By Art Garcia, NBA.com
Posted Sep 9 2009 9:55AM
SAN ANTONIO -- David Robinson suiting up in anything other than Silver & Black? That unnatural sounding idea not only crossed his mind, it could have been a reality.
"There was a time I thought maybe I wouldn't finish my career here and it was towards the end," Robinson told NBA.com recently.
The Hall of Fame center who retired a San Antonio Spur wondered if he would actually get to retire a San Antonio Spur. Robinson wasn't so sure his final NBA game would be played with the franchise he helped save from relocation and lead to its first championship.
A decision had to be made in the summer of 2001. The Spurs had completed a superb regular season with the league's best record only to end it with a resounding thud. A sweep at the hands of the eventual champion Los Angeles Lakers in the Western Conference finals signaled changes around the corner.
Franchise mainstay Avery Johnson signed with Denver. Derek Anderson, a hit during his one season in San Antonio, was surprisingly dealt to Portland after he couldn't agree on a new contract. Free agents Bruce Bowen and Stephen Jackson were among the newcomers that offseason.
The free-agent Admiral turned 36 that summer and wasn't navigating the franchise anymore. The Spurs, once unquestionably his, were now built around Tim Duncan.
"I knew the Spurs were looking to reshape their team, kind of like they did this year, and go in a different direction," said Robinson, part of the 2009 Naismith Basketball Hall of Fame set for induction Friday. "I felt like we still had some gas left in our tank, but there was a very real possibility there they wouldn't bring me back.
"That was towards the end of my career, so I knew it was a very real possibility of having to go somewhere else and do something else. I didn't like the idea, but I know it's a business."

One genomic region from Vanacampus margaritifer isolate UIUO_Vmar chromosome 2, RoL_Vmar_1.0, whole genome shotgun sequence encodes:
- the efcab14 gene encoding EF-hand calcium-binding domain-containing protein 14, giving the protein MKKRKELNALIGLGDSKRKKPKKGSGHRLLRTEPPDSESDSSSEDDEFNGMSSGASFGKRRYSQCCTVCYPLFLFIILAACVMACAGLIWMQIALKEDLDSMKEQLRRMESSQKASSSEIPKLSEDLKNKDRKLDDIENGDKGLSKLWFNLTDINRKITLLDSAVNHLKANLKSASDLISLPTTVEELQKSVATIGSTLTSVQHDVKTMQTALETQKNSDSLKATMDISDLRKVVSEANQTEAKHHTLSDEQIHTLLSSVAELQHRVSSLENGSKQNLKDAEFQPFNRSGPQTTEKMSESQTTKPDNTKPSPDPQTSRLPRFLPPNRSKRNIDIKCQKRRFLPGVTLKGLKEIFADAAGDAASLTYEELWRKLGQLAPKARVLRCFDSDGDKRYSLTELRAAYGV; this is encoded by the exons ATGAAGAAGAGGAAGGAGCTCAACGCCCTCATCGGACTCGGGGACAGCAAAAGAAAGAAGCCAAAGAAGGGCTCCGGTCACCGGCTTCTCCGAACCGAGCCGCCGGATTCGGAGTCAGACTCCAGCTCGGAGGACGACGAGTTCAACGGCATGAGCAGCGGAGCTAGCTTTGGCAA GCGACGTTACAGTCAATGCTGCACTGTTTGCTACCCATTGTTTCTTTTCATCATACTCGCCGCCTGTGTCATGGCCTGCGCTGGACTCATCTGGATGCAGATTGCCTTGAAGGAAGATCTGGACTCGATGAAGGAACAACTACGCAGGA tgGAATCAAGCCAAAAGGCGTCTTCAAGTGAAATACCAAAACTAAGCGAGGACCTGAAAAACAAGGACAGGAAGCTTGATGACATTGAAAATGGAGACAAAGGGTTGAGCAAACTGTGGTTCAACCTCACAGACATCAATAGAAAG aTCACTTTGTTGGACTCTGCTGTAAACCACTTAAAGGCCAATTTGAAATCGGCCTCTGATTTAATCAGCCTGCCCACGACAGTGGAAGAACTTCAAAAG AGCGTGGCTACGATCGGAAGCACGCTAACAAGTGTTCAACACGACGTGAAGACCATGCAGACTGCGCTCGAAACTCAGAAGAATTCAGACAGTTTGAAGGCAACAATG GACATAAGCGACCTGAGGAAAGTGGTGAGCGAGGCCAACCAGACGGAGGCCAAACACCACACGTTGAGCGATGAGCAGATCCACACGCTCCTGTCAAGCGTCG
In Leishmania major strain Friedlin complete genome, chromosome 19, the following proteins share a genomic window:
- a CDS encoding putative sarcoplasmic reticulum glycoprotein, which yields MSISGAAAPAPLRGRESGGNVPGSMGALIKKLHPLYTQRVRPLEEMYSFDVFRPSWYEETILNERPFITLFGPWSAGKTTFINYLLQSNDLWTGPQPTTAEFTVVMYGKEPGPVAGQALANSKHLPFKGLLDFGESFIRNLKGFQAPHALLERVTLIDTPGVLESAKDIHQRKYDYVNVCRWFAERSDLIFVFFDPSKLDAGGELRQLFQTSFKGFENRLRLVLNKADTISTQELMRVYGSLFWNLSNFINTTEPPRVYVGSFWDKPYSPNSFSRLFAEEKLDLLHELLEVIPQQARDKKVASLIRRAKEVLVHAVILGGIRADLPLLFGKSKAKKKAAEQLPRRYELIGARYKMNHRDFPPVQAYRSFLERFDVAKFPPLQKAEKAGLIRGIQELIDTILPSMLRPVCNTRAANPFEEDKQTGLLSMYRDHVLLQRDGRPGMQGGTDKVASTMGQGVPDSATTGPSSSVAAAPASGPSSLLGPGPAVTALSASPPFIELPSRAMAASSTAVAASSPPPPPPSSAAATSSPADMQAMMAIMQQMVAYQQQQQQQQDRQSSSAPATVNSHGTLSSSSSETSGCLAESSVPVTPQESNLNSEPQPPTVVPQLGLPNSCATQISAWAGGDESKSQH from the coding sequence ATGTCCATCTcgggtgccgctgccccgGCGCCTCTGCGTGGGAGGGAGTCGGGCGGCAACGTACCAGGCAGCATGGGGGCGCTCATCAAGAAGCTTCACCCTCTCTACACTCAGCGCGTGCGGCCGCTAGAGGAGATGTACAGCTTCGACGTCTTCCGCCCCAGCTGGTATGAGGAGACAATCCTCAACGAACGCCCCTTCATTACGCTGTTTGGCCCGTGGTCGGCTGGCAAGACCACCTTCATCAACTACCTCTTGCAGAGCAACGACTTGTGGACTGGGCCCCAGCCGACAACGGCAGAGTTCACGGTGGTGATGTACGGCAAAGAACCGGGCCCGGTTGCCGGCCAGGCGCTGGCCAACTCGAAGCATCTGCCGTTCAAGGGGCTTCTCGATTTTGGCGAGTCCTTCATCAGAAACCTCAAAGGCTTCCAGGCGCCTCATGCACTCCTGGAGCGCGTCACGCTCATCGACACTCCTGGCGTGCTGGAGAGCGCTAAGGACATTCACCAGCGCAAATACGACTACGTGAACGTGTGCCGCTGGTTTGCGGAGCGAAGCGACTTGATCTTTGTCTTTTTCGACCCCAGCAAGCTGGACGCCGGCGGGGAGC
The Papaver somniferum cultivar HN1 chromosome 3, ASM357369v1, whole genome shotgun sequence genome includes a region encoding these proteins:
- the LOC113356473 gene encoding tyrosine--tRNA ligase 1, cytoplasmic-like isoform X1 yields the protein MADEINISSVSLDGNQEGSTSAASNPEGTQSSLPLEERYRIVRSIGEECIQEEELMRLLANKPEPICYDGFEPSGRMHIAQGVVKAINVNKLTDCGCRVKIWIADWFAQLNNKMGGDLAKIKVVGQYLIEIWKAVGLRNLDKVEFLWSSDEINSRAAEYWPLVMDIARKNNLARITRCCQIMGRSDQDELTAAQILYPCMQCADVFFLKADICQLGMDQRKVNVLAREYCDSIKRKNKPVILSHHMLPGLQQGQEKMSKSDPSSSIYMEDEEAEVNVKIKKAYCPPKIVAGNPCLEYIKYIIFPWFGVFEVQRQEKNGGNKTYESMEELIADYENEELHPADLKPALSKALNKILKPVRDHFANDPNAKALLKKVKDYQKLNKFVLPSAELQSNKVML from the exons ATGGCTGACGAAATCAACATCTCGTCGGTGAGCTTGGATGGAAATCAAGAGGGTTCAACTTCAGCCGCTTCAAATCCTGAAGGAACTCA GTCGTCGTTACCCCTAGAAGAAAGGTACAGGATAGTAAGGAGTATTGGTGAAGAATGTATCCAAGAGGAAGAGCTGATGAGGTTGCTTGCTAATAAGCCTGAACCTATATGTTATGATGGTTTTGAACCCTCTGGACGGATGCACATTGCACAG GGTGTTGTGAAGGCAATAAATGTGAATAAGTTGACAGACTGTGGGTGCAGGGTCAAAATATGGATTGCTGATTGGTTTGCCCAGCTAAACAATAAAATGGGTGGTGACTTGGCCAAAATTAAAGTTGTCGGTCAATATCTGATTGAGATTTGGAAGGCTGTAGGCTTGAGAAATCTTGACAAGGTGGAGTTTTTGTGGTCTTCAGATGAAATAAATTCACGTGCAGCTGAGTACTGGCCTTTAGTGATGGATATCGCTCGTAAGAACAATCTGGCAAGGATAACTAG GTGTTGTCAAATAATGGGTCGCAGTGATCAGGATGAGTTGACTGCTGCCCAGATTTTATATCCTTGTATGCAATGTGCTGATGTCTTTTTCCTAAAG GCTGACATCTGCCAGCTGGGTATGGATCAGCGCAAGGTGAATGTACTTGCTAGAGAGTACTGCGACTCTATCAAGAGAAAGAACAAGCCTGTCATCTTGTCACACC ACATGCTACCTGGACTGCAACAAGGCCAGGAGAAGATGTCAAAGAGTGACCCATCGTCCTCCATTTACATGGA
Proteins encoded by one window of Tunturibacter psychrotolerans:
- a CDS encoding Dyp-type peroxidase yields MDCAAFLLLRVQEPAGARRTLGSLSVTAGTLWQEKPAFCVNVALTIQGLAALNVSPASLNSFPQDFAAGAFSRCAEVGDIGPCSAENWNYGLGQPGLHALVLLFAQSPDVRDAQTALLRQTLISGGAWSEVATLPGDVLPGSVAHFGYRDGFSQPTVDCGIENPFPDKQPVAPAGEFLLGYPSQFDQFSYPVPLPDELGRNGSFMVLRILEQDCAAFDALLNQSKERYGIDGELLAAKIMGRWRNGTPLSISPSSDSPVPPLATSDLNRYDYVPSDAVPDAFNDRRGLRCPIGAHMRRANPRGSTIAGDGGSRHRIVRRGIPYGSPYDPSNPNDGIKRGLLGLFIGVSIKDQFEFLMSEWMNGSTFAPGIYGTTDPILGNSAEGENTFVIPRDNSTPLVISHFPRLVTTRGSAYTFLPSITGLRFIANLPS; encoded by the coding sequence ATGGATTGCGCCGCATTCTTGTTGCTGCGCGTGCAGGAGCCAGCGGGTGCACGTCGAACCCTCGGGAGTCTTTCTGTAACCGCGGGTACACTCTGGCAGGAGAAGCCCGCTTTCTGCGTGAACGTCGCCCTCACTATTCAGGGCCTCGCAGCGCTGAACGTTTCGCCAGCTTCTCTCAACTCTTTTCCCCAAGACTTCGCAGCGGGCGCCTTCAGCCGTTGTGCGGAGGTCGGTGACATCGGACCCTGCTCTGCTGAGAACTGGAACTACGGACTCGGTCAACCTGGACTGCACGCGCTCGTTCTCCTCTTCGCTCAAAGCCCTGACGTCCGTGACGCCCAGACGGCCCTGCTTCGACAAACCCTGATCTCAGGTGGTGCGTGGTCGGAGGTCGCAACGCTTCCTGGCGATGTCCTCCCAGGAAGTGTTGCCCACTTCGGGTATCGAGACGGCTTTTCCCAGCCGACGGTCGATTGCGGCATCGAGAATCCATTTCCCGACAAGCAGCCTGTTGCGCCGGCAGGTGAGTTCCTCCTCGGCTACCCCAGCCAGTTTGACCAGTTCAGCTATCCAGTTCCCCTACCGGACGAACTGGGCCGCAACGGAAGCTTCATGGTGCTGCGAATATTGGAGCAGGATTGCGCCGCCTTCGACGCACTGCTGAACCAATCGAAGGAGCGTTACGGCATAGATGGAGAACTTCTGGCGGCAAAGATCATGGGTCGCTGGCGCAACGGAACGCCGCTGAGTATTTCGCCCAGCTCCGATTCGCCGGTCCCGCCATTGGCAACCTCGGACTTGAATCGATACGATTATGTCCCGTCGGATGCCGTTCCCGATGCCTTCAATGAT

Robinson, even with a dozen years in the league, wasn't ready to hang up his No. 50 jersey. He began to take a look-see around the league. If Spurs management, fronted by Gregg Popovich and Peter Holt, wasn't committed to bring him back, Robinson would have signed somewhere else.
"Yeah, absolutely," Robinson admitted. "At that time I wasn't ready to retire. I really felt good and I felt like there was a lot more I could do. I would not have retired at that point."
He didn't have to retire or move on. Even with the retooling that summer, smarter heads prevailed. The Spurs signed the 7-foot-1 anchor to a two-year deal for $20 million. The investment, as most with Robinson, paid off. San Antonio won its second title in 2003 to close out Robinson's storybook run. Closing out on top, Robinson didn't exactly slip into the background. In addition to his various philanthropic endeavors, including The Carver Academy, Robinson took minority ownership in the Spurs.
"I don't try to stay real active right now," Robinson said of his role with the franchise. "They have great management. It's not like they need me to make any decisions. I just love being part of the team. It's been such a part of my life. As much as I can, as long as I can, I'll probably stay involved at that level."
Not that Robinson isn't close to the team and the players or has an opinion on what's going on. A fixture at games seated in the second row across from the Spurs bench, Robinson is a big fan of this offseason overhaul.
"It's pretty exciting," he said. "I hate to lose a guy like Bruce Bowen, a great locker room guy, but you bring in a young and athletic guy like Richard Jefferson who can play both sides. I think our key is getting back to that defensive end. If we're dominant defensively, we're going to be the best. I think [Antonio] McDyess and Jefferson can add to that. Those guys can help us be solid again.
"Bringing in the young kid [second-round pick DeJuan Blair] is exciting, too. We're looking like we can be really deep. We have a nice looking team on paper, but they've got to get the concepts and they've got to get back to that defensively philosophy. If they don't make stops, they're not going to win. Making stops is about chemistry. That's what we're going to have to build on."
Robinson is beginning to sounds like Pop.
"No, no, no," he said with a laugh. "I was there for a long time. But it's really about trust and if these guys can come in and trust one another right away. It's not hard to trust a Tim Duncan. If he's behind you, you can play aggressive. But you have to execute.
"We'll get it. It won't be there right away, but when you have four or five guys who can score 20 points on any give night that's not bad."
If you have a question or comment for Art Garcia, send him an email.
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